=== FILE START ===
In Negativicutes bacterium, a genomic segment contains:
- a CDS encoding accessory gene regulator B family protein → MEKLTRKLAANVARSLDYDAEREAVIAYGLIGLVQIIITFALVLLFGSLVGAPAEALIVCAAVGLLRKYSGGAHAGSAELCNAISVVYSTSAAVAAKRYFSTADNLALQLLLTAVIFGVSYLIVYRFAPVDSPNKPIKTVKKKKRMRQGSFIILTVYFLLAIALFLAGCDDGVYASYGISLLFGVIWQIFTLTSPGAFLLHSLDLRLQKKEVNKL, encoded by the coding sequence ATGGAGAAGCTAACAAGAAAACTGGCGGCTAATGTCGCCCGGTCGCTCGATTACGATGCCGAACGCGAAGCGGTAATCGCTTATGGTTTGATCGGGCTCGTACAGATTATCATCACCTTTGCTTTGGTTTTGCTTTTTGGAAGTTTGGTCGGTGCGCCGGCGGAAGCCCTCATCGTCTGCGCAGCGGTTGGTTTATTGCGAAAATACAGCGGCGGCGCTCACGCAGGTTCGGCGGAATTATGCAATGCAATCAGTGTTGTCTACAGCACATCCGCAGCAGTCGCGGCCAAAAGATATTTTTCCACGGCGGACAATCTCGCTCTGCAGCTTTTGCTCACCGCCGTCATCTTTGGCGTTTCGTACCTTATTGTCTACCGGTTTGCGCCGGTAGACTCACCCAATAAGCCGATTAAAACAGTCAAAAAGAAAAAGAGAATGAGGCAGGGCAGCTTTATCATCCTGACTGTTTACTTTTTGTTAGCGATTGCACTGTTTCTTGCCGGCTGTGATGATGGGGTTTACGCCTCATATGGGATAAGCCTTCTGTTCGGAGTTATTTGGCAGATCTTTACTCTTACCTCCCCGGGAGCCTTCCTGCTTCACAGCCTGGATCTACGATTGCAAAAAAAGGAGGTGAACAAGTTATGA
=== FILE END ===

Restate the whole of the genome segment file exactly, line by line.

In Negativicutes bacterium, a genomic segment contains:
- a CDS encoding accessory gene regulator B family protein → MEKLTRKLAANVARSLDYDAEREAVIAYGLIGLVQIIITFALVLLFGSLVGAPAEALIVCAAVGLLRKYSGGAHAGSAELCNAISVVYSTSAAVAAKRYFSTADNLALQLLLTAVIFGVSYLIVYRFAPVDSPNKPIKTVKKKKRMRQGSFIILTVYFLLAIALFLAGCDDGVYASYGISLLFGVIWQIFTLTSPGAFLLHSLDLRLQKKEVNKL, encoded by the coding sequence ATGGAGAAGCTAACAAGAAAACTGGCGGCTAATGTCGCCCGGTCGCTCGATTACGATGCCGAACGCGAAGCGGTAATCGCTTATGGTTTGATCGGGCTCGTACAGATTATCATCACCTTTGCTTTGGTTTTGCTTTTTGGAAGTTTGGTCGGTGCGCCGGCGGAAGCCCTCATCGTCTGCGCAGCGGTTGGTTTATTGCGAAAATACAGCGGCGGCGCTCACGCAGGTTCGGCGGAATTATGCAATGCAATCAGTGTTGTCTACAGCACATCCGCAGCAGTCGCGGCCAAAAGATATTTTTCCACGGCGGACAATCTCGCTCTGCAGCTTTTGCTCACCGCCGTCATCTTTGGCGTTTCGTACCTTATTGTCTACCGGTTTGCGCCGGTAGACTCACCCAATAAGCCGATTAAAACAGTCAAAAAGAAAAAGAGAATGAGGCAGGGCAGCTTTATCATCCTGACTGTTTACTTTTTGTTAGCGATTGCACTGTTTCTTGCCGGCTGTGATGATGGGGTTTACGCCTCATATGGGATAAGCCTTCTGTTCGGAGTTATTTGGCAGATCTTTACTCTTACCTCCCCGGGAGCCTTCCTGCTTCACAGCCTGGATCTACGATTGCAAAAAAAGGAGGTGAACAAGTTATGA